From "kusina" come the words "kusinero" (male cook) and "kusinera" (female cook). These words are from the Spanish "cocina", "cocinero", and "cosinera". In Spanish, a chef is also a "cocinero/a", but in the Philippines, a chef might feel insulted if you'd call them "kusinero/a". So, they have to be called "chefs".
Here's why. In the olden days, beginning with when were under Spain, a "kusinero/a" in a Philippine household has the same rank as a servant, except that the work is dedicated to the kitchen. Eventually, but before culinary schools were established here and produced chefs, cooks in restaurants were also called "kusineros" with practically the same stature as any of the staff. Maybe they get paid a bit more, but that doesn't really put them in a class above the rest.
Up to now, if you're talking to ordinary people whom you don't think have helpers/servants at home and you'd like to find out who cooks for them, you have to ask it this way: "Sino ang nagluluto sa inyo?" (Who cooks for you?) and not "Sino ang kusinero/a ninyo?" (Who is your cook?). That's because if it is, for example, the wife or the mother who does it, then the second question would come across as degrading to those concerned. If you're quite close to the person you're asking, then the question may be regarded as you trying to be humorous, otherwise, never ask it that way.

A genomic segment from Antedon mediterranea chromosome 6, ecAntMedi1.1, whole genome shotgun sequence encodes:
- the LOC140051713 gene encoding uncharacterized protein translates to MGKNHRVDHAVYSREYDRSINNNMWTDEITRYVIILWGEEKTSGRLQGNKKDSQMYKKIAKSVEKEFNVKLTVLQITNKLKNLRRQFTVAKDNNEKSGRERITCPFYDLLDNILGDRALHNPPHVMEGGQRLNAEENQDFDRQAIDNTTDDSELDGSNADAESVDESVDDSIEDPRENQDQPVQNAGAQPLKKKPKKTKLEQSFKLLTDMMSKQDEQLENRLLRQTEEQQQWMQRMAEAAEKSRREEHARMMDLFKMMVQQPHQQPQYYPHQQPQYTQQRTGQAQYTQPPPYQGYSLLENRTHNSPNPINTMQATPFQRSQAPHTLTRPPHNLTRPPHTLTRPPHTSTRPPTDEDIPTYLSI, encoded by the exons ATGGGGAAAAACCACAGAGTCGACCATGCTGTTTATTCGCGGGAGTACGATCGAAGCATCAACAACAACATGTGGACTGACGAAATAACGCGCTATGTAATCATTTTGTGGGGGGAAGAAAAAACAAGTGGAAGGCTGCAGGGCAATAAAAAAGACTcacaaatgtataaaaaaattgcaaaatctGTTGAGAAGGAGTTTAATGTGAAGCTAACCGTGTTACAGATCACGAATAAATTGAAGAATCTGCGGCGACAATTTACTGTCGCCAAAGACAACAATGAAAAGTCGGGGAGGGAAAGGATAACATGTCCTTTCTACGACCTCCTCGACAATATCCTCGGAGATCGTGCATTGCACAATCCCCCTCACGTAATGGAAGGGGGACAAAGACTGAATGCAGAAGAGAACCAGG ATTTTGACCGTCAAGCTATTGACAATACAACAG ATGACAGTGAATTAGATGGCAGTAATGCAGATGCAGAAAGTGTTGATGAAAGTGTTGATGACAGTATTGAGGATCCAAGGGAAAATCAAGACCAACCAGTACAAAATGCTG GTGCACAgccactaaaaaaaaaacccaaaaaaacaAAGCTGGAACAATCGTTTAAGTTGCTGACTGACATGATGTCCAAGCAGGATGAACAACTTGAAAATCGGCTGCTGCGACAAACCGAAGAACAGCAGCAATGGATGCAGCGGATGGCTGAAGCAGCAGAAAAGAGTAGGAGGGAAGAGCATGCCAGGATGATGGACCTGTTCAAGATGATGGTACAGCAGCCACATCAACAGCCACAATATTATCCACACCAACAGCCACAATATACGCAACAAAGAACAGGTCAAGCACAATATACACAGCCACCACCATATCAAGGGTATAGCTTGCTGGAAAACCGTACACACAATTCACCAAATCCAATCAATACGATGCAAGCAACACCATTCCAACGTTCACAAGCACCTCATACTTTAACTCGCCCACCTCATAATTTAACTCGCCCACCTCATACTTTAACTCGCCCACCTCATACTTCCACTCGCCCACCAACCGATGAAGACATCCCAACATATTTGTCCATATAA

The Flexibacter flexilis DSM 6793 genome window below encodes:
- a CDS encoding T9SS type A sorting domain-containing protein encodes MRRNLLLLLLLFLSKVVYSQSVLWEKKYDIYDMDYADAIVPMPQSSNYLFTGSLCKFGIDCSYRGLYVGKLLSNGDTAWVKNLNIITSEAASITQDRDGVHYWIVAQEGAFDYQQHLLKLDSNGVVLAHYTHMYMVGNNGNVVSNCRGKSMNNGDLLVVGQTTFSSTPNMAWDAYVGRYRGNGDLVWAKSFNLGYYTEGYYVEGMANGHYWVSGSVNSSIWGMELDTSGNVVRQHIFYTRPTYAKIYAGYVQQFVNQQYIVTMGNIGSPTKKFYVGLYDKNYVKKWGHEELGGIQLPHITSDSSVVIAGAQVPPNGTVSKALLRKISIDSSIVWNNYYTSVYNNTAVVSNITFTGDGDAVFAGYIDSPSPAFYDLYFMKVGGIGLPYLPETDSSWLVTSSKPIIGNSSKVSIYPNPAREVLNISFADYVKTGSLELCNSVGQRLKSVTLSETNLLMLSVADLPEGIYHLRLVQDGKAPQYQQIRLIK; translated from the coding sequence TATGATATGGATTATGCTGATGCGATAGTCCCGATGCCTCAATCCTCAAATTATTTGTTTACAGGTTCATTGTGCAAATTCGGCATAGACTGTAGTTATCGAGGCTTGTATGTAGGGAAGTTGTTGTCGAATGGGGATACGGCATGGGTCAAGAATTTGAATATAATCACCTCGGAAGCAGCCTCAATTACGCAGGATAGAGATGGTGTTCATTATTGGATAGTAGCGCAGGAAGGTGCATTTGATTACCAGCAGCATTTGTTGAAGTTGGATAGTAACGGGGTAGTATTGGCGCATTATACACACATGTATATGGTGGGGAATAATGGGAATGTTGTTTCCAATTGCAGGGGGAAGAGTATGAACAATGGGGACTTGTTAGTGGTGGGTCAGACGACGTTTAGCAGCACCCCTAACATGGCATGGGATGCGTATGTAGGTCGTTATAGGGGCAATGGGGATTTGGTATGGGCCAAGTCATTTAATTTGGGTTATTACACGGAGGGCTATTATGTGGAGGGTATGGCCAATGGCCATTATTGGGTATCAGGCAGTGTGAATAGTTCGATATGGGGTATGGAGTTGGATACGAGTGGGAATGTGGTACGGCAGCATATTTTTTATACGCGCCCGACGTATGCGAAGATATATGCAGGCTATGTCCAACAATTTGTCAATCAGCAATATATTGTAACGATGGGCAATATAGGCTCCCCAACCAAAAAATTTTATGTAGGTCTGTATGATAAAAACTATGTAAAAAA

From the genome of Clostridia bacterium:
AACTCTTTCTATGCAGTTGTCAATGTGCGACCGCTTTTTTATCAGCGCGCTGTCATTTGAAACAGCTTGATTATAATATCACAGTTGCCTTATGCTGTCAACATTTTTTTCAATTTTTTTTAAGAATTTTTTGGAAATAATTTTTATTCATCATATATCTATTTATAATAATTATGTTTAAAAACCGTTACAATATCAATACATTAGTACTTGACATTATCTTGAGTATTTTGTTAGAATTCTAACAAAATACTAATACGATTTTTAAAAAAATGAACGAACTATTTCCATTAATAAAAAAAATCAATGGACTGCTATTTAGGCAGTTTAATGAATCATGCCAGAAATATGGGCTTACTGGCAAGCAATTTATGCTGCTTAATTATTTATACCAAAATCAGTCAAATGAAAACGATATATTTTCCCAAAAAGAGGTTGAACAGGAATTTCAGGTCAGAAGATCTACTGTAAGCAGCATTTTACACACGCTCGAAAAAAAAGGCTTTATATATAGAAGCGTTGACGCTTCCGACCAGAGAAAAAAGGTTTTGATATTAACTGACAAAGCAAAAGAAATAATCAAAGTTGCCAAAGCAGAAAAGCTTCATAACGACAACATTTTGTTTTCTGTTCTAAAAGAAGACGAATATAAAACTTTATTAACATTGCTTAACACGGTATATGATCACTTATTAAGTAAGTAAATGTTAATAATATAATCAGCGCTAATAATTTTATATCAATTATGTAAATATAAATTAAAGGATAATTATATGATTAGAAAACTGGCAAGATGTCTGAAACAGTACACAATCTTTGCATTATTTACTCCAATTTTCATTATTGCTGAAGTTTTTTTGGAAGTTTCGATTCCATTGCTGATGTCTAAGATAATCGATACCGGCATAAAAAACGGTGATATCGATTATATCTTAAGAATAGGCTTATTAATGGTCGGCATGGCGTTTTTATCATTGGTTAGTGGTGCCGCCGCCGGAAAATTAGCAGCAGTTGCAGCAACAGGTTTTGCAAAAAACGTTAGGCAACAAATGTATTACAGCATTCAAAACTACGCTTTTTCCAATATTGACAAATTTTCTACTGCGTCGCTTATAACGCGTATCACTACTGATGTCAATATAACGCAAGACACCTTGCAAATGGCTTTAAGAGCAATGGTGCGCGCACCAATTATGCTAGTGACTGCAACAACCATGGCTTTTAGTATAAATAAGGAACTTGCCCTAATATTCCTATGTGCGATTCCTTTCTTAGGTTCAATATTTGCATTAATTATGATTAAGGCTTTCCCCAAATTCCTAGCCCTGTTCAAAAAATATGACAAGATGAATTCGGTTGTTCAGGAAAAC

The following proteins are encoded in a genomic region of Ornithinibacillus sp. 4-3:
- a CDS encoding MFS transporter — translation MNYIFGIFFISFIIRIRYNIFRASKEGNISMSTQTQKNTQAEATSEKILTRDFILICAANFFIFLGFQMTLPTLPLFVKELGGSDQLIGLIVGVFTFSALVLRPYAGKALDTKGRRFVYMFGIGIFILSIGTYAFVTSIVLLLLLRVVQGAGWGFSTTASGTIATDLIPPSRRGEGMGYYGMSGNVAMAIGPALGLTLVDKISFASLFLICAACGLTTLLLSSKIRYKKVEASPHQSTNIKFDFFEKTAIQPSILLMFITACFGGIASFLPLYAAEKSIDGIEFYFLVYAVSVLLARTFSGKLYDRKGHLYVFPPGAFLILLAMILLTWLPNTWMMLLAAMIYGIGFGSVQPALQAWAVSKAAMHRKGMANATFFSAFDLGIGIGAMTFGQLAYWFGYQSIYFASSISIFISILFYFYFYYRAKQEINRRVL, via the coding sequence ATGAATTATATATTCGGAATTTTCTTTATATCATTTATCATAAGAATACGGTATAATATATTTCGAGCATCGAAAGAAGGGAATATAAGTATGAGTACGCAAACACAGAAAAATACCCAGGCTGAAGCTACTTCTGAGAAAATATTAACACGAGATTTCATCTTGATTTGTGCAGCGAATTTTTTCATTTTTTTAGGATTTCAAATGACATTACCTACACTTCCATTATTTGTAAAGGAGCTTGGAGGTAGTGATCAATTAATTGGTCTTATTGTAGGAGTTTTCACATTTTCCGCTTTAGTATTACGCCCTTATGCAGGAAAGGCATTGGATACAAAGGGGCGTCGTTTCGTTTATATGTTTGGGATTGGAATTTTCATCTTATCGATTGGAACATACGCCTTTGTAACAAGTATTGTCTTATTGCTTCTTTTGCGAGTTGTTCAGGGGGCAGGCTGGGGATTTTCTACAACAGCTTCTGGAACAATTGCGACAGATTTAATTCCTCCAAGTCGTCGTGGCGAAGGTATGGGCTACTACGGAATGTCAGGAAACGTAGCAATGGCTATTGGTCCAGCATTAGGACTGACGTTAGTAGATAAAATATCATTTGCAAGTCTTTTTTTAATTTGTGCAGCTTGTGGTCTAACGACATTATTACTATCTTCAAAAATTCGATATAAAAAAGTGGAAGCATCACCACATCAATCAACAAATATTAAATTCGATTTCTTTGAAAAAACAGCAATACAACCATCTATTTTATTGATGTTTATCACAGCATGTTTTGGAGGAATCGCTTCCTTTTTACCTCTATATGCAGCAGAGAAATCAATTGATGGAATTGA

You may use "kusinero/a" for the cooks up to the level of ordinary restaurants, but above that, "chef" or "cook" would be the safer choice. For those who cook at home, use the verb "nagluluto" (cooks/cooking) instead, or if you have a tendency to flatter, use "chef".
Also, if you're here, you may come across the term "dirty kitchen". I don't think that it's a term used in many countries. Here, it means a rudimentary kitchen that's constructed apart from, but adjacent to the main house. Those who have the luxury of space and an extra budget might have a dirty kitchen in addition to their regular kitchen. That's where they do all the messy work involved in cooking. It also helps in preventing the smell of some dishes from getting into the main house. The term is always said in English though. That's because it translates to "maruming kusina/kusinang marumi" in Filipino and saying it that way would be understood to mean that it should be cleaned.
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